Confused by priobiotics and prebiotics? Probiotics are basically the friendly kind of gut bacteria, providing health benefits when eaten. These are often taken as supplements and are said to populate your gut with health-boosting microorganisms. Prebiotics on the other hand are resistant starches that are not absorbed in the small intestine. Rather, it passes into the large intestine where it’s broken down by the microbiota. Some examples of prebiotics are raw bananas, onions, garlic, and leeks.

Now that we know what to eat, it’s also beneficial to get schooled on what not to eat. Unfriendly food for our gut are animal protein (think beef burgers, pork belly chops, fried chicken, dairy), sugar, oil, alcohol, and antibiotics.

If you’re tempted to head straight to the drug store when you’re feeling funny in the stomach, why not try reaching out for your pantry of healthy food first and try dealing with it with nature’s prescription? You’ll find that altering the way you eat is highly beneficial in turning your tummy woes around! At the very least it is worth a try. No one is pressuring you to go full-on vegan, but adding way more of these beneficial foods could lend a helping hand to your ailing gut.

Weizel Gulfan teaching the class how to create their own fermented goodies | Ronan Capili

Want to know if your gut is happy? Here are some telltale signs:

You have good immunity, meaning you rarely ever get sick. You don’t feel gassy, and you feel way less bloating. You skin is clear—no need for excessive spending on treatments or products! You have a sharp mind, and don’t ever experience “brain fog”. Your intuition is strong, you have no allergies, you have little intolerances, you have a balanced mood, and you generally have a positive outlook in life.

The human body has a ringmaster. It controls your digestion, your immunity, your brain, your weight, your health, and even your happiness. This ringmaster is your gut. – Nancy Mure

Not feeling any of these? Well maybe your gut is in dire need of cheering up! Scroll ahead to find out more ways of getting that tummy to a happier state:

Guests got to make their own coconut yogurt using the Breville blender | Ronan Capili
Crosta Pizza treated guests with probiotic non-dairy cheeses on fermented crusts | Ronan Capili
Boocha Mama Kombucha scoby and strong starter tea kits | Ronan Capili

1. Avoid certain foods. This means you must by all means lessen or totally avoid your intake of processed food like MSG, refined sugars, hydrogenated oils like vegetable oil and palm oil, and chemical preservatives found in many mainstream packaged foods.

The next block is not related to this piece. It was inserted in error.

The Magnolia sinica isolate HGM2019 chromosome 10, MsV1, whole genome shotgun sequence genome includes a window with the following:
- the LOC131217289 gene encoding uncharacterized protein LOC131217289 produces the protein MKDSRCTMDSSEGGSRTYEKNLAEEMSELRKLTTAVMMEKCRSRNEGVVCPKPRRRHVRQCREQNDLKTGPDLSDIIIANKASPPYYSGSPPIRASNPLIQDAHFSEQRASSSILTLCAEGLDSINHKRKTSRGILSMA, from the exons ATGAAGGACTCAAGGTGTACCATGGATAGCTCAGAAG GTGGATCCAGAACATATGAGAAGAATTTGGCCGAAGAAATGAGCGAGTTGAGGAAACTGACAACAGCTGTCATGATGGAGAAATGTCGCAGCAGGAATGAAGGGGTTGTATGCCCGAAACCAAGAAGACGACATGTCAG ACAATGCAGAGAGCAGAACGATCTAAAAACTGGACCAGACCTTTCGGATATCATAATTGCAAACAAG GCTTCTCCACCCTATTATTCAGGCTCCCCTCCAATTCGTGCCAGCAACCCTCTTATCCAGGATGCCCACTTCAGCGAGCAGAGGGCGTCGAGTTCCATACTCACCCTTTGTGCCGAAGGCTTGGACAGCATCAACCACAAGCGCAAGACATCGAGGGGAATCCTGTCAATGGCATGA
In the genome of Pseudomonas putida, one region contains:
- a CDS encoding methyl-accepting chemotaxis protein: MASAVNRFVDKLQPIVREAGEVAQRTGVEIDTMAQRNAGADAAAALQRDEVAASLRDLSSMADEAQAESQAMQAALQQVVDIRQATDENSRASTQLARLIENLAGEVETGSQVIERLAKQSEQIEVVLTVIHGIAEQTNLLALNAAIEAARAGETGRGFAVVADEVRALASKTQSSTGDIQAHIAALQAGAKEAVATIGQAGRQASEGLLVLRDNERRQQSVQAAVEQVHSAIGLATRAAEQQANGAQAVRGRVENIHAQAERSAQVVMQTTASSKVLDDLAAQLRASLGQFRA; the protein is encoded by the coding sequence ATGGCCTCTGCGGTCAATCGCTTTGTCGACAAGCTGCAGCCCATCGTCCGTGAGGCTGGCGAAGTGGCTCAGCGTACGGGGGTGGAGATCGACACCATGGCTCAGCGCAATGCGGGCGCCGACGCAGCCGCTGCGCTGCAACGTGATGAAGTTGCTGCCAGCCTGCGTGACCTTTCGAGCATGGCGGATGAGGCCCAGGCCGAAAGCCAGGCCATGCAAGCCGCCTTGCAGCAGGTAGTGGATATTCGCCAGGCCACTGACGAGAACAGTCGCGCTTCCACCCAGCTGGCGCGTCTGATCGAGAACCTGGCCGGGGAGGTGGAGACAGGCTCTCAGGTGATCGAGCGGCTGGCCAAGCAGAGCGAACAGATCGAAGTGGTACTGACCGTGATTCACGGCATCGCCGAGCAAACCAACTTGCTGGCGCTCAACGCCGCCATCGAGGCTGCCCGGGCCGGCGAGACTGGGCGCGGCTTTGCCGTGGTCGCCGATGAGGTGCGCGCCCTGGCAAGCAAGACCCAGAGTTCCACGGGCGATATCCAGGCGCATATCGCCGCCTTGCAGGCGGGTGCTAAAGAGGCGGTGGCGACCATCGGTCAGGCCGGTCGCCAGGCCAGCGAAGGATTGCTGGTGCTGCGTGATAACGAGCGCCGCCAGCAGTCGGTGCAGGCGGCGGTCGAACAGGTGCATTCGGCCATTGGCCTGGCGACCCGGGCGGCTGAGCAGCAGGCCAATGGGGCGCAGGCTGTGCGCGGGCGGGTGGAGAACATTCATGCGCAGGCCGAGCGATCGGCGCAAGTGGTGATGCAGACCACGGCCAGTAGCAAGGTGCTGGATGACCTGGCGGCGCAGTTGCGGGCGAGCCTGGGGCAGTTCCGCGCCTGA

2. Eat certain foods this way. When eating vegetables, make sure to not overcook them, lest you risk losing essential good bacteria, vitamins, and enzymes needed by your body. Raw food on the other hand, tends to retain water and accumulate gas in the tummy, so when you are to eat raw, warm it a bit, then chew each spoonful for 30 times for better digestion. Lastly, practice sprouting your grains, seeds, and beans—rice, lentils, sunflower seeds, even cashews. This inhibits the natural phytic acid around them that interferes with digestion and absorption.

3. Inject probiotics to your diet. Even if you are eating right, it’s always good to try supplementing it with probiotics to aid your body in the digestion process. Probiotics, if you can, should be eaten whole—in the form of fermented foods. Kimchi, sauerkraut, kombucha, and kefir are great options to add to your menu. These help break down fat and protein in the food you eat. 

4. Don’t forget to hydrate! While it’s tempting to make coffee the very first thing you chug down in the AM, it is not exactly the most ideal thing to do. Adding lemon to your water should make things easier if you are struggling with your water intake, and adding things like herbal tea to your day are also beneficial.

5. Try helpful tips for supporting enzyme production. Oftentimes we are in a rush that we don’t really chew our food well. We tend to swallow every spoonful of food most especially when we’re on-the-go, but our tummies aren’t benefiting from this practice. Try chewing 30 times before you swallow, to activate enzymes in your mouth, to kickstart the digestion process.

Try to limit liquids 30 minutes before a meal, to let your digestive system’s acids break down the food efficiently. When you drink green juice, opt to swish it around your mouth to coat it with digestive enzymes. It is always better to drink room temperature, and do this to lessen the tendency of bloating. (by Agni Sar Kriya)

6. Last but not least, learn to lessen stress. Reducing cortisol (stress hormones) in your bodies and increasing serotonin (happy hormone) is key to a more balanced gut, and eventually a healthier, happier life. Be mindful with what you eat, and how you eat it. As I mentioned earlier, we’re often rushed, and don’t even bother giving our meals any thought. Having your meals on the road or on your work desk isn’t just depressing, but an unhealthy way of eating. Why not set aside some time to focus on your meal and actually enjoy it?

Another surefire way of helping your body cope? SLEEP. You’re not going to be awarded girlboss of the year by sleeping less than eight hours everyday. You will end up exhausted, sick, and irritable if you don’t get the necessary R&R your body needs. Cell regeneration and organ repair happens when we’re asleep, lack of which slows down the metabolism and creates acidity in the body.

Who’s ready to have a happy belly? We know we are!

To learn more, follow Weizel at @weizelgulfan and Sara at @seethelight.bethelight on Instagram! Log on to Live Awake for announcements and future workshops! Photos of the workshop by Ronan Capili

The Happy Belly workshop was supported by Breville Philippines (for green juices, green smoothies and ingredients, equipment, and manpower for the workshop), Crosta Pizza (for the probiotic non-dairy cheeses on fermented crusts), Boocha Mama (for their probiotic sparkling kombucha), Bio Balance Philippines.